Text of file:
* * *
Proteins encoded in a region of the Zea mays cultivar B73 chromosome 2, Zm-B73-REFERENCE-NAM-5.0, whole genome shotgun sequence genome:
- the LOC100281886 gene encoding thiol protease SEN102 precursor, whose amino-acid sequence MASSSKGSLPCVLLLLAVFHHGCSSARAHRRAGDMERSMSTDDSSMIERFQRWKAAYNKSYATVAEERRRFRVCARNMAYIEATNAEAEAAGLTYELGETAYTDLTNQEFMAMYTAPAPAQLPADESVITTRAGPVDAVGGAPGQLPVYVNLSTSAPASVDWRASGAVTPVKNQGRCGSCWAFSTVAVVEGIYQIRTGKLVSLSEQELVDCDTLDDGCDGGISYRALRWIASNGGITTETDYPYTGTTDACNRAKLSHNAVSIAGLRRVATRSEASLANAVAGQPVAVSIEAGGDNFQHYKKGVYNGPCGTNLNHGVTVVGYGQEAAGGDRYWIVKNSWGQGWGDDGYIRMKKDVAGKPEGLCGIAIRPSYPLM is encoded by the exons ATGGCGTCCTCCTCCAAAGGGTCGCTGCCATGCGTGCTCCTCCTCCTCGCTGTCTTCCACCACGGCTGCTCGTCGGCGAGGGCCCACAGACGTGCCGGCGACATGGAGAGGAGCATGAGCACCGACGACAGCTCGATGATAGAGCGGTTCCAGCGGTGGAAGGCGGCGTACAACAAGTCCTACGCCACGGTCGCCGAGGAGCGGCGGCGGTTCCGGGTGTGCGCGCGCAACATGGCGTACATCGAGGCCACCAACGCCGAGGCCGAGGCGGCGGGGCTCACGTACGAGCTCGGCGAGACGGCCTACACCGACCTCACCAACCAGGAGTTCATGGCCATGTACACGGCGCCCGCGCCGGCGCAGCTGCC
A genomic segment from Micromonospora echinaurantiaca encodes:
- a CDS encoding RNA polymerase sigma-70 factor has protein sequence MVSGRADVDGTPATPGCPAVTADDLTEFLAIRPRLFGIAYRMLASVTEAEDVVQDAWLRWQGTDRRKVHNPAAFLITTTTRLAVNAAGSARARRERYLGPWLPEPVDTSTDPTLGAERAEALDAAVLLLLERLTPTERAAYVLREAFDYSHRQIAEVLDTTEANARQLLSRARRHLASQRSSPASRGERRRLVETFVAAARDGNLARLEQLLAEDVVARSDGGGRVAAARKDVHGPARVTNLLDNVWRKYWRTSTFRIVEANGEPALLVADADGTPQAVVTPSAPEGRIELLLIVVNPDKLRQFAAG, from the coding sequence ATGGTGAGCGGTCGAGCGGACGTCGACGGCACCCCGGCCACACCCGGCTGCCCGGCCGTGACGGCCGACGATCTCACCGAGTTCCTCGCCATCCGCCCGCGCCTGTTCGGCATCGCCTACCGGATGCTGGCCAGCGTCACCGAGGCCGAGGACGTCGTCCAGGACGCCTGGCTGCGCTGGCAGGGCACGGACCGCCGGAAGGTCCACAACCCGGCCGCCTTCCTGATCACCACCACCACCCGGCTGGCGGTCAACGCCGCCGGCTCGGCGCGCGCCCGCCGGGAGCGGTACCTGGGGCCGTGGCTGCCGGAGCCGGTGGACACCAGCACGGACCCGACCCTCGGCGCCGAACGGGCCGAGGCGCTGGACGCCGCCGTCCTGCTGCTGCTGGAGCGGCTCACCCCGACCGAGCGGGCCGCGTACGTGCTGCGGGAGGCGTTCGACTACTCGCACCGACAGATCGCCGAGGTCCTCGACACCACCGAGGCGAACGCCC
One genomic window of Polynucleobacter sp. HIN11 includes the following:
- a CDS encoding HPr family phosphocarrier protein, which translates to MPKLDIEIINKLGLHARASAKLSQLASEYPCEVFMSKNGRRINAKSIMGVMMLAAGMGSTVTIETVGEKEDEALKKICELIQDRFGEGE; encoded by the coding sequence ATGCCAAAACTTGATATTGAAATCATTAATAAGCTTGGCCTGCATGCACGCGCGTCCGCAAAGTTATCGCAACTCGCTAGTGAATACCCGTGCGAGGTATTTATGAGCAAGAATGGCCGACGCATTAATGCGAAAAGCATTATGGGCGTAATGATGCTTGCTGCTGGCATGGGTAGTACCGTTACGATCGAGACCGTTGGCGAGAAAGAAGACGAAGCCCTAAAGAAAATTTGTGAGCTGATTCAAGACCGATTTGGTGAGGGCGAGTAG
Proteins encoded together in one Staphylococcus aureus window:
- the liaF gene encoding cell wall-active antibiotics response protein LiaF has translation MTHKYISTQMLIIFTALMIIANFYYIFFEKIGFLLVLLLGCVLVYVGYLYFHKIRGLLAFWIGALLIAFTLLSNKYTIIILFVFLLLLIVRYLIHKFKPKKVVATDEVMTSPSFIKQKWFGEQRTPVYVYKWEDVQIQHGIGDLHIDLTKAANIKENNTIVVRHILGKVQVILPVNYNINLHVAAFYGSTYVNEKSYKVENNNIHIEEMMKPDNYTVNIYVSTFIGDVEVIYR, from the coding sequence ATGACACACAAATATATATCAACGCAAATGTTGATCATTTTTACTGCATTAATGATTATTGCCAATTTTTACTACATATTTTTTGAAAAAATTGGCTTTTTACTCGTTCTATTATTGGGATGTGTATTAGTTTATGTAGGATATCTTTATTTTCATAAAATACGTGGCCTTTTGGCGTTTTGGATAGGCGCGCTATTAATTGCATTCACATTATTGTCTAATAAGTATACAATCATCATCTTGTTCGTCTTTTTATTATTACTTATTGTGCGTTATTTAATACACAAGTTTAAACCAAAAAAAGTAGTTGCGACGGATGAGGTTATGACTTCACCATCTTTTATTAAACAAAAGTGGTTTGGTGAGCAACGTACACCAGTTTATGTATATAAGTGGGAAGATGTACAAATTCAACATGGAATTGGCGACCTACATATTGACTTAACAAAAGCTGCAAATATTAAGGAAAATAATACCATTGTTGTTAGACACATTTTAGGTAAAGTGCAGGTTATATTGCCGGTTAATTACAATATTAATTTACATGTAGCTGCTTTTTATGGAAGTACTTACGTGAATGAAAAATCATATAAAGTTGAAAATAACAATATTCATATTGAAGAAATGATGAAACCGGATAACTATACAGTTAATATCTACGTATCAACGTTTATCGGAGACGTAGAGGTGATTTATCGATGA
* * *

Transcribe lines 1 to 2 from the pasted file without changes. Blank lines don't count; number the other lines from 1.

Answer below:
Proteins encoded in a region of the Zea mays cultivar B73 chromosome 2, Zm-B73-REFERENCE-NAM-5.0, whole genome shotgun sequence genome:
- the LOC100281886 gene encoding thiol protease SEN102 precursor, whose amino-acid sequence MASSSKGSLPCVLLLLAVFHHGCSSARAHRRAGDMERSMSTDDSSMIERFQRWKAAYNKSYATVAEERRRFRVCARNMAYIEATNAEAEAAGLTYELGETAYTDLTNQEFMAMYTAPAPAQLPADESVITTRAGPVDAVGGAPGQLPVYVNLSTSAPASVDWRASGAVTPVKNQGRCGSCWAFSTVAVVEGIYQIRTGKLVSLSEQELVDCDTLDDGCDGGISYRALRWIASNGGITTETDYPYTGTTDACNRAKLSHNAVSIAGLRRVATRSEASLANAVAGQPVAVSIEAGGDNFQHYKKGVYNGPCGTNLNHGVTVVGYGQEAAGGDRYWIVKNSWGQGWGDDGYIRMKKDVAGKPEGLCGIAIRPSYPLM is encoded by the exons ATGGCGTCCTCCTCCAAAGGGTCGCTGCCATGCGTGCTCCTCCTCCTCGCTGTCTTCCACCACGGCTGCTCGTCGGCGAGGGCCCACAGACGTGCCGGCGACATGGAGAGGAGCATGAGCACCGACGACAGCTCGATGATAGAGCGGTTCCAGCGGTGGAAGGCGGCGTACAACAAGTCCTACGCCACGGTCGCCGAGGAGCGGCGGCGGTTCCGGGTGTGCGCGCGCAACATGGCGTACATCGAGGCCACCAACGCCGAGGCCGAGGCGGCGGGGCTCACGTACGAGCTCGGCGAGACGGCCTACACCGACCTCACCAACCAGGAGTTCATGGCCATGTACACGGCGCCCGCGCCGGCGCAGCTGCC